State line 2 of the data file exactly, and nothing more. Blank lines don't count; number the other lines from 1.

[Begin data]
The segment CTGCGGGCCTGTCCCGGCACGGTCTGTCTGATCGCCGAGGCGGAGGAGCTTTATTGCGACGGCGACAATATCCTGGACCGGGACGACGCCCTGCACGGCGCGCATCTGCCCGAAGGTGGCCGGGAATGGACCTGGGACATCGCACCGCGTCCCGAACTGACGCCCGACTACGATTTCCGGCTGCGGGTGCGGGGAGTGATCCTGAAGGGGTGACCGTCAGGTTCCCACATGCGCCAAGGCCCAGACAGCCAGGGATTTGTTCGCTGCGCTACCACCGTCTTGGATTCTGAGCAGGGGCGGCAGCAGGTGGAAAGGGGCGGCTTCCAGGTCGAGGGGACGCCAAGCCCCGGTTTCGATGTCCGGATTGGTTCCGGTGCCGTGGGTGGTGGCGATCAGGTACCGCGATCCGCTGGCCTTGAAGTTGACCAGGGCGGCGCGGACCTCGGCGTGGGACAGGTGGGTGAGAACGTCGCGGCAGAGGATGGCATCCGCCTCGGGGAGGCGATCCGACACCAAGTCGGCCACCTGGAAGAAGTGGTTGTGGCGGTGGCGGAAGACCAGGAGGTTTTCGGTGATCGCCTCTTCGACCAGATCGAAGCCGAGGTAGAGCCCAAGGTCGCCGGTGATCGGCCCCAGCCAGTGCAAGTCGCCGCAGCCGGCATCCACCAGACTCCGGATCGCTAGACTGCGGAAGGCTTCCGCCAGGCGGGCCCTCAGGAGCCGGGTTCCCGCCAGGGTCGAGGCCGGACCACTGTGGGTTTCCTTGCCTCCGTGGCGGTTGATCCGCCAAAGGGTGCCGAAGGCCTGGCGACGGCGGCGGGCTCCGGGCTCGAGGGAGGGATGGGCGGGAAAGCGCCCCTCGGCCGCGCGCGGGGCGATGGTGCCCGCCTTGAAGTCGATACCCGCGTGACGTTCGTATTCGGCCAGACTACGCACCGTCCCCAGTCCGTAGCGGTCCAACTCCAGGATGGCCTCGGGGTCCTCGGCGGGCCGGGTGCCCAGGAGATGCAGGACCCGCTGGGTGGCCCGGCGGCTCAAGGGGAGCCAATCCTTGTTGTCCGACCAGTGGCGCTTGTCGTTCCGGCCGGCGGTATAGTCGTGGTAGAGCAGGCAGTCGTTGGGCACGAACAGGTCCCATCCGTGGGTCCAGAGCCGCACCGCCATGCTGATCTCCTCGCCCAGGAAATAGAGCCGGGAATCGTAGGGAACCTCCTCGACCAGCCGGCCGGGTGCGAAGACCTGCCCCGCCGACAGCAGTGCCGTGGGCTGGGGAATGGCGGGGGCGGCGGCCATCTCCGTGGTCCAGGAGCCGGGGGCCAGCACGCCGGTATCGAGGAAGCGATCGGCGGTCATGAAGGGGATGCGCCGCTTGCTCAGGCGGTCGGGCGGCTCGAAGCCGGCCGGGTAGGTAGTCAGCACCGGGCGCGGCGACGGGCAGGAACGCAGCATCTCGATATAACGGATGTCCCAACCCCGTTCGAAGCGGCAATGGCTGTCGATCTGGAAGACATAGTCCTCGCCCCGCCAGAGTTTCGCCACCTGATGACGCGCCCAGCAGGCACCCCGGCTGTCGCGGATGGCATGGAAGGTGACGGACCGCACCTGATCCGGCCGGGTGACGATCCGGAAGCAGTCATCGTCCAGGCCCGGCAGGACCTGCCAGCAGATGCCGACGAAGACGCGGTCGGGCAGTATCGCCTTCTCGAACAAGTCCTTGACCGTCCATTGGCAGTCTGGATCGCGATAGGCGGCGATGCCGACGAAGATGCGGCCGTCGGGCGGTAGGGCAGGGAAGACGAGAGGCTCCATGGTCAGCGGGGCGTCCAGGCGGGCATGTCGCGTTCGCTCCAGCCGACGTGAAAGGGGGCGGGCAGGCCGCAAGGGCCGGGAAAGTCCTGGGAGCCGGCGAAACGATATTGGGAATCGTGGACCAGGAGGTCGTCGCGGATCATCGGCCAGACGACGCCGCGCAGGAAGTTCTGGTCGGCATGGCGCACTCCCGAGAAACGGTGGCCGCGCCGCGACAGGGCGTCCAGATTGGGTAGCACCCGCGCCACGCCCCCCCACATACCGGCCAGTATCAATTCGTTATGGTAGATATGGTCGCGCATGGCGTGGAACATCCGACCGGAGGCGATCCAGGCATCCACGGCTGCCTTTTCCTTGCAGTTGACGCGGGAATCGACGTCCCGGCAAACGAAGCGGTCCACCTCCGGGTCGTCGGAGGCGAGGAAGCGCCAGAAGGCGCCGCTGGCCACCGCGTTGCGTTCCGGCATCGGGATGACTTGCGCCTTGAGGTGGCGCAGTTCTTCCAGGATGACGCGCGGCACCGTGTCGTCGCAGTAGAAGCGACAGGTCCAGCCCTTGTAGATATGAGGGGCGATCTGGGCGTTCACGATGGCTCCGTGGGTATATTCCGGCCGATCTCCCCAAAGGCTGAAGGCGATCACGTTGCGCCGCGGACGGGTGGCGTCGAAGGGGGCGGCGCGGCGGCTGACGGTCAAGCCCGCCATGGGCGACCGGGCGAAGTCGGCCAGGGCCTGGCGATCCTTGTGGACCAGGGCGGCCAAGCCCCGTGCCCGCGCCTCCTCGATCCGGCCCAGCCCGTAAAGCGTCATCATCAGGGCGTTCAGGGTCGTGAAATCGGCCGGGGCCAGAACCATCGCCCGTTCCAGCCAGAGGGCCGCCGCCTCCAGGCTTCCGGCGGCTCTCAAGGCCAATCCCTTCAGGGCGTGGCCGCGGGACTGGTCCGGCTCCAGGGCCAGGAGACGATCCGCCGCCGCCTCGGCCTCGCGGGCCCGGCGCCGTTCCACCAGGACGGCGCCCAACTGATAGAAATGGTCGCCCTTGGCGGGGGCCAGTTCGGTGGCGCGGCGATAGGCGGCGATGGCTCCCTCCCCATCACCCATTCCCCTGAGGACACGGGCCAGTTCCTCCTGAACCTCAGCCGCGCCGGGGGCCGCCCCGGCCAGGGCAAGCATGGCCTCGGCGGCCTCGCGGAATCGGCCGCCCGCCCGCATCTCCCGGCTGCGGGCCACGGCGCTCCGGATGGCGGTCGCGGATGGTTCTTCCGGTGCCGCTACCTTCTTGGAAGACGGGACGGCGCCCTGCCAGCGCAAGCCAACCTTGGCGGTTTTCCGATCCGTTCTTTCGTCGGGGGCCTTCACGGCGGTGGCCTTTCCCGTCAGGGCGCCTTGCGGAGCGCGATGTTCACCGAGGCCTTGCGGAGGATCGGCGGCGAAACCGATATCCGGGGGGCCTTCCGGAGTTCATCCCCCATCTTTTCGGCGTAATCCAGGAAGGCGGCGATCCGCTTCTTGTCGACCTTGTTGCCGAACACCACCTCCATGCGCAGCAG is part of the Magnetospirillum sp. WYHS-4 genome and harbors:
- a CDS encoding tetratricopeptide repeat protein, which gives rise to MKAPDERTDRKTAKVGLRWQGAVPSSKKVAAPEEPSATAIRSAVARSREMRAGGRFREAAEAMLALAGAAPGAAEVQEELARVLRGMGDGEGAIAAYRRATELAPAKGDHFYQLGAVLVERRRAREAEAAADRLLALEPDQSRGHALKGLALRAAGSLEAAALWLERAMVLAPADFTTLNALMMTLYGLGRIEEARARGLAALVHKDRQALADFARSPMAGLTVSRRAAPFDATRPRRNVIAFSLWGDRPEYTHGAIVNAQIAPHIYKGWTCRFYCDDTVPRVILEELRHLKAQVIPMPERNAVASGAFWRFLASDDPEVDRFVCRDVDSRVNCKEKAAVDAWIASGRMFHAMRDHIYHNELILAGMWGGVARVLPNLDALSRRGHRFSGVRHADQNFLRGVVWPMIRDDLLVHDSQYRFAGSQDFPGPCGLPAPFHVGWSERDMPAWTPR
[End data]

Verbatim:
- a CDS encoding tetratricopeptide repeat protein, which gives rise to MKAPDERTDRKTAKVGLRWQGAVPSSKKVAAPEEPSATAIRSAVARSREMRAGGRFREAAEAMLALAGAAPGAAEVQEELARVLRGMGDGEGAIAAYRRATELAPAKGDHFYQLGAVLVERRRAREAEAAADRLLALEPDQSRGHALKGLALRAAGSLEAAALWLERAMVLAPADFTTLNALMMTLYGLGRIEEARARGLAALVHKDRQALADFARSPMAGLTVSRRAAPFDATRPRRNVIAFSLWGDRPEYTHGAIVNAQIAPHIYKGWTCRFYCDDTVPRVILEELRHLKAQVIPMPERNAVASGAFWRFLASDDPEVDRFVCRDVDSRVNCKEKAAVDAWIASGRMFHAMRDHIYHNELILAGMWGGVARVLPNLDALSRRGHRFSGVRHADQNFLRGVVWPMIRDDLLVHDSQYRFAGSQDFPGPCGLPAPFHVGWSERDMPAWTPR